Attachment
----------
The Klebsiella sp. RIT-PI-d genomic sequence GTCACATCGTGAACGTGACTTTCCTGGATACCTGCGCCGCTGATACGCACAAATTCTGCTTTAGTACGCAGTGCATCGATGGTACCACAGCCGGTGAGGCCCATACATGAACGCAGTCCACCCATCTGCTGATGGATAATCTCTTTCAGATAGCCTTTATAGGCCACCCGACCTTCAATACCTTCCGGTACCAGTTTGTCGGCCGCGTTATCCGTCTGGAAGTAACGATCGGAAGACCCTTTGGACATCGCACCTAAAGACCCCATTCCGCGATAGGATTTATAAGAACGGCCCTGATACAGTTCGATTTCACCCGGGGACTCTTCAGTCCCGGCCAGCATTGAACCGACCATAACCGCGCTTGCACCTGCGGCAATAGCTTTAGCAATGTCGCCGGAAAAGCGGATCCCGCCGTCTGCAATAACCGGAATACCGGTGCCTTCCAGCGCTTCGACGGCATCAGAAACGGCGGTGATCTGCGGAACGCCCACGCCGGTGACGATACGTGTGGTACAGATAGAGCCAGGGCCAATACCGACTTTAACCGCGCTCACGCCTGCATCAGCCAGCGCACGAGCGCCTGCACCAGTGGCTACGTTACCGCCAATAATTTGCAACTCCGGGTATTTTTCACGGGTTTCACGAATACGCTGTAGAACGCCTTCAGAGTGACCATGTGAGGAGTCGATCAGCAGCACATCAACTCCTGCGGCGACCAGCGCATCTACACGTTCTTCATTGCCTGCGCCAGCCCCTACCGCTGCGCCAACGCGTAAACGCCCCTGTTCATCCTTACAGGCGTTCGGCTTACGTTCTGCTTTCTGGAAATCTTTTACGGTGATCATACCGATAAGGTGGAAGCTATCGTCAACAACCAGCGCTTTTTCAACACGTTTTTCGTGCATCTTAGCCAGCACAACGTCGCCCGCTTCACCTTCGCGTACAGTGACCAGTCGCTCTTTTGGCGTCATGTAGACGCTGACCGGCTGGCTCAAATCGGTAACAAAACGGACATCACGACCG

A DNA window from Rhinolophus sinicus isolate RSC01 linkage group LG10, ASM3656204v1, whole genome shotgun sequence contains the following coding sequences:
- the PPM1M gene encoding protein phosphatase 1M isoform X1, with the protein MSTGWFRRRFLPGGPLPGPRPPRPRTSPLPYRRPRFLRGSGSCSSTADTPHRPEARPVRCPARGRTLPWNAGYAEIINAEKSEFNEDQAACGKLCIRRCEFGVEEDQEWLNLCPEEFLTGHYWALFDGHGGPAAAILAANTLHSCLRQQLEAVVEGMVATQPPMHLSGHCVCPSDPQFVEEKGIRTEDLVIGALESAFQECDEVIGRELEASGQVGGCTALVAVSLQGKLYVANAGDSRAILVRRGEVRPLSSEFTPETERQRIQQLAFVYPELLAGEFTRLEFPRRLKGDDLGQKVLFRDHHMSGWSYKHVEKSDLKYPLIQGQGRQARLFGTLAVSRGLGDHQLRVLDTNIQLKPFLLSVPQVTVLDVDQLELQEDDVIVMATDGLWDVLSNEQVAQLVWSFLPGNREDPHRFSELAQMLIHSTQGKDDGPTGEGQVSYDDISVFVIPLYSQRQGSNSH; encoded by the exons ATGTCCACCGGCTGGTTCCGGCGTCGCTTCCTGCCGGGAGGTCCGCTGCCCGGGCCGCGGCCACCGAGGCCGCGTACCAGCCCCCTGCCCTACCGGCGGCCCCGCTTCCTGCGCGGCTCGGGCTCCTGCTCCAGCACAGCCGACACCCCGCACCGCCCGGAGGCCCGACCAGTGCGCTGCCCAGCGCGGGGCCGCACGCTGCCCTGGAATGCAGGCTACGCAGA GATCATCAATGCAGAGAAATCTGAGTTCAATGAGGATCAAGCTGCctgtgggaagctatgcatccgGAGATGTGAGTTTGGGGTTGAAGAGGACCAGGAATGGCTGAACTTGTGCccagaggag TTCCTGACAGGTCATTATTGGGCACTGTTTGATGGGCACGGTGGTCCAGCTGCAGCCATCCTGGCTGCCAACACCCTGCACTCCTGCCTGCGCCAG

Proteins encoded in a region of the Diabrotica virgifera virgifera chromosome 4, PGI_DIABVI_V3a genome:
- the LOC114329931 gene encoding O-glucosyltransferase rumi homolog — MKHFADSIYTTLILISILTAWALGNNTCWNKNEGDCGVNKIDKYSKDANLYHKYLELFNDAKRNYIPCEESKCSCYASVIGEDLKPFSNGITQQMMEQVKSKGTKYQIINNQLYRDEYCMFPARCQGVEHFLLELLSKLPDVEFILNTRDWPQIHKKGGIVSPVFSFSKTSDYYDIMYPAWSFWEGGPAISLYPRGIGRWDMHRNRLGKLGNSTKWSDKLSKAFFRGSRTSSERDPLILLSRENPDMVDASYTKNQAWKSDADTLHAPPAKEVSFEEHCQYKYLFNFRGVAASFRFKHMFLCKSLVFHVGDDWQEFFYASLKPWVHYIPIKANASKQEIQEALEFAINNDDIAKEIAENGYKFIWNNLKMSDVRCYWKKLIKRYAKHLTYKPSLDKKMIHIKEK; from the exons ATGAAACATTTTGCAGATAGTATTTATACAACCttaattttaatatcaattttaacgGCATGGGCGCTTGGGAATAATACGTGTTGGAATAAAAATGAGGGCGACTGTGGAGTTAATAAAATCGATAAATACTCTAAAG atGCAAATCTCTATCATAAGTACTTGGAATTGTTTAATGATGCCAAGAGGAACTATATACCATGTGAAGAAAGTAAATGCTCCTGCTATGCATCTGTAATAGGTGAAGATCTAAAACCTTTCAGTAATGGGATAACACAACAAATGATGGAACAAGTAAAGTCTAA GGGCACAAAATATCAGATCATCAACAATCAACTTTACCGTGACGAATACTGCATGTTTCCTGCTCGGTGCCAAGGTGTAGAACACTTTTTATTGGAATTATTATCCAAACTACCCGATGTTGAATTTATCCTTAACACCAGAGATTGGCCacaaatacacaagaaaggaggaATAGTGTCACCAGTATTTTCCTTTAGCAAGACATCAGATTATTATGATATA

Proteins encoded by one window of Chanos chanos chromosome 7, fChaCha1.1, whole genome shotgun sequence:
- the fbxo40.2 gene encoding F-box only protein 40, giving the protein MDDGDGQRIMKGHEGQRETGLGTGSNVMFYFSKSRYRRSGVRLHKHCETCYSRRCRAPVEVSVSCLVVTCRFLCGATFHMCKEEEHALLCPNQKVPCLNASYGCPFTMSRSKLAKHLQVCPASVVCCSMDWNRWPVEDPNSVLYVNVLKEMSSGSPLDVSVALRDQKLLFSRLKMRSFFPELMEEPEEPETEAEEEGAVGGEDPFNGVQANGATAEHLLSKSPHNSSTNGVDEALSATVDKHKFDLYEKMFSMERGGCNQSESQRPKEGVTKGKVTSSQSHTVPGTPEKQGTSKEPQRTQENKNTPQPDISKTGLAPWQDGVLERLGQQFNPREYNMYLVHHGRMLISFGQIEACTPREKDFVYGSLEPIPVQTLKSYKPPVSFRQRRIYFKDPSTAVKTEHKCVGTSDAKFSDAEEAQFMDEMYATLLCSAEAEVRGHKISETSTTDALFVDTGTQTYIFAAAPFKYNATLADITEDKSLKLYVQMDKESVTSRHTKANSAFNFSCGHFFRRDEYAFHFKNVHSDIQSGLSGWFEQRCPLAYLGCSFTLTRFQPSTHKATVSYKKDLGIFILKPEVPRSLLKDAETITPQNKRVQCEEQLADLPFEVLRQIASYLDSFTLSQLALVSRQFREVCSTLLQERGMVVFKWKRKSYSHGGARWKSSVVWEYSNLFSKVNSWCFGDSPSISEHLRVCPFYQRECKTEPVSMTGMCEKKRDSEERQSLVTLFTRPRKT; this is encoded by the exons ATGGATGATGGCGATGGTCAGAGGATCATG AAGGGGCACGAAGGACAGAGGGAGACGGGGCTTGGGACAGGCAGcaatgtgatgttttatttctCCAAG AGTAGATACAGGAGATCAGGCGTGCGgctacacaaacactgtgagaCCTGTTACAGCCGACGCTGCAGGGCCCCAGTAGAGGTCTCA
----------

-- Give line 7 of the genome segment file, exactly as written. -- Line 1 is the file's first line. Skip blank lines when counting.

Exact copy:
- the fbxo40.2 gene encoding F-box only protein 40, giving the protein MDDGDGQRIMKGHEGQRETGLGTGSNVMFYFSKSRYRRSGVRLHKHCETCYSRRCRAPVEVSVSCLVVTCRFLCGATFHMCKEEEHALLCPNQKVPCLNASYGCPFTMSRSKLAKHLQVCPASVVCCSMDWNRWPVEDPNSVLYVNVLKEMSSGSPLDVSVALRDQKLLFSRLKMRSFFPELMEEPEEPETEAEEEGAVGGEDPFNGVQANGATAEHLLSKSPHNSSTNGVDEALSATVDKHKFDLYEKMFSMERGGCNQSESQRPKEGVTKGKVTSSQSHTVPGTPEKQGTSKEPQRTQENKNTPQPDISKTGLAPWQDGVLERLGQQFNPREYNMYLVHHGRMLISFGQIEACTPREKDFVYGSLEPIPVQTLKSYKPPVSFRQRRIYFKDPSTAVKTEHKCVGTSDAKFSDAEEAQFMDEMYATLLCSAEAEVRGHKISETSTTDALFVDTGTQTYIFAAAPFKYNATLADITEDKSLKLYVQMDKESVTSRHTKANSAFNFSCGHFFRRDEYAFHFKNVHSDIQSGLSGWFEQRCPLAYLGCSFTLTRFQPSTHKATVSYKKDLGIFILKPEVPRSLLKDAETITPQNKRVQCEEQLADLPFEVLRQIASYLDSFTLSQLALVSRQFREVCSTLLQERGMVVFKWKRKSYSHGGARWKSSVVWEYSNLFSKVNSWCFGDSPSISEHLRVCPFYQRECKTEPVSMTGMCEKKRDSEERQSLVTLFTRPRKT; this is encoded by the exons ATGGATGATGGCGATGGTCAGAGGATCATG AAGGGGCACGAAGGACAGAGGGAGACGGGGCTTGGGACAGGCAGcaatgtgatgttttatttctCCAAG AGTAGATACAGGAGATCAGGCGTGCGgctacacaaacactgtgagaCCTGTTACAGCCGACGCTGCAGGGCCCCAGTAGAGGTCTCA